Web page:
Written by Melissa Argueta Friday, 15 October 2010 00:00
A ‘not in my backyard’ fight is brewing in Garden City as angry residents vented frustrations about the recent NextG Networks cell antenna installations in residential communities at last week’s village board meeting.
It was standing room only as throngs of residents filed in to Village Hall to ask why NextG, a public utility company that utilizes Distributed Antenna Systems (DAS) to operate wireless networks, placed antenna boxes on public easements in the backyards of nine Garden City residents.
While most homeowners were alarmed about potential dangers and health risks from radio frequencies emitted so close to their homes, others stated how the devices would diminish property values.
Mayor Robert Rothschild addressed the volatile situation immediately and explained to residents that the board has been discussing the topic for 18 months. He recalled that residents were upset when NextG proposed to put the antenna boxes used for cell phone reception on the front of lampposts. “That was unacceptable to the residents, so we trustees, through many discussions with a lot of residents made the decision that we would go back to NextG to come up with an alternative proposal for the placement of these,” the mayor said.
The mayor went on to explain that the village participated in lengthy negotiations with NextG. “We finally got them to take it off the front of houses, which is where they wanted to do it on the lampposts and we got them to put them with the remainder of the other easements, which they legally have every right to do,” Mayor Rothschild said. The mayor further stated that Verizon, Cablevision and VIOS have their utility easements where NextG placed their DAS.
With recent approval of the Town of Hempstead ordinance, cell phone towers may not be placed within 1,500 feet of schools, homes, day care centers and houses unless cell phone companies can prove there is an urgent coverage gap. Village Counsel Gerard Fishberg told audience members that the ordinance applies only to cell towers and not the types of cell phone antennas in question. He said that the DAS are commonly used in tunnels and shopping centers. “My guess is that if you’ve been to Roosevelt Field, there’s probably a DAS system within Roosevelt Field that allows you use your phone inside the stores,” he said. Fishberg maintained that the technology has been around for a long time. “The Federal Communications Law requires that if the system meets certain standards, the RF Emissions, if it meets certain standards that is set forth by the federal government that it is illegal, it’s impermissible for a municipality to prevent such a systems from being installed based on health and safety reasons,” he said.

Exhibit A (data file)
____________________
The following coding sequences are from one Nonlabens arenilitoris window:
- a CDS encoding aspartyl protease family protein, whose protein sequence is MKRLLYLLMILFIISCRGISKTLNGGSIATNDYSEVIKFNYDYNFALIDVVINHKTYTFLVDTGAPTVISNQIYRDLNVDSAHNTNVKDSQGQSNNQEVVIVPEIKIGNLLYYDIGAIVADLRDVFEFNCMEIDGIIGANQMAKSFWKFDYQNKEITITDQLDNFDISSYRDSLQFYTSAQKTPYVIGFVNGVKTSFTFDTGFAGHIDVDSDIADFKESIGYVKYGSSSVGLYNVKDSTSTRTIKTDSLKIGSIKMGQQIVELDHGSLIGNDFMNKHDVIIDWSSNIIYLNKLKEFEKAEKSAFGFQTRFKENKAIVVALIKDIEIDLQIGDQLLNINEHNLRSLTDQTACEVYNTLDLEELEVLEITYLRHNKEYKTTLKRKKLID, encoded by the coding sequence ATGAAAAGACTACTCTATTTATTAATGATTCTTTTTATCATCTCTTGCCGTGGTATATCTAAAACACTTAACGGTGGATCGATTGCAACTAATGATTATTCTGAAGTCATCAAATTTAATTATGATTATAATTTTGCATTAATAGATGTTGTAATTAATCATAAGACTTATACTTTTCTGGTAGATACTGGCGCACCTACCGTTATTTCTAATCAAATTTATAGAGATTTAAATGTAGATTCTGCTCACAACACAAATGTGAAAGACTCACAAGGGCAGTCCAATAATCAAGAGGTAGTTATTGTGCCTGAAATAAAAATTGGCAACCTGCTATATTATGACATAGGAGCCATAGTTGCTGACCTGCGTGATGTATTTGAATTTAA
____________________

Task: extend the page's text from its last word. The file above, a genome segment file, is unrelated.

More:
Mary Timmins, a resident, addressed the board about her concerns. She said, “We believe the current placement of these systems will have a detrimental effect on home values and could be a potential health risk as it is not known as to what might be the adverse health effects from long-term exposure to these RF emissions.” She also requested the village work swiftly along with NextG towards a resolution whereby these DAS units are removed from residents’ yards and relocated to an appropriate placement.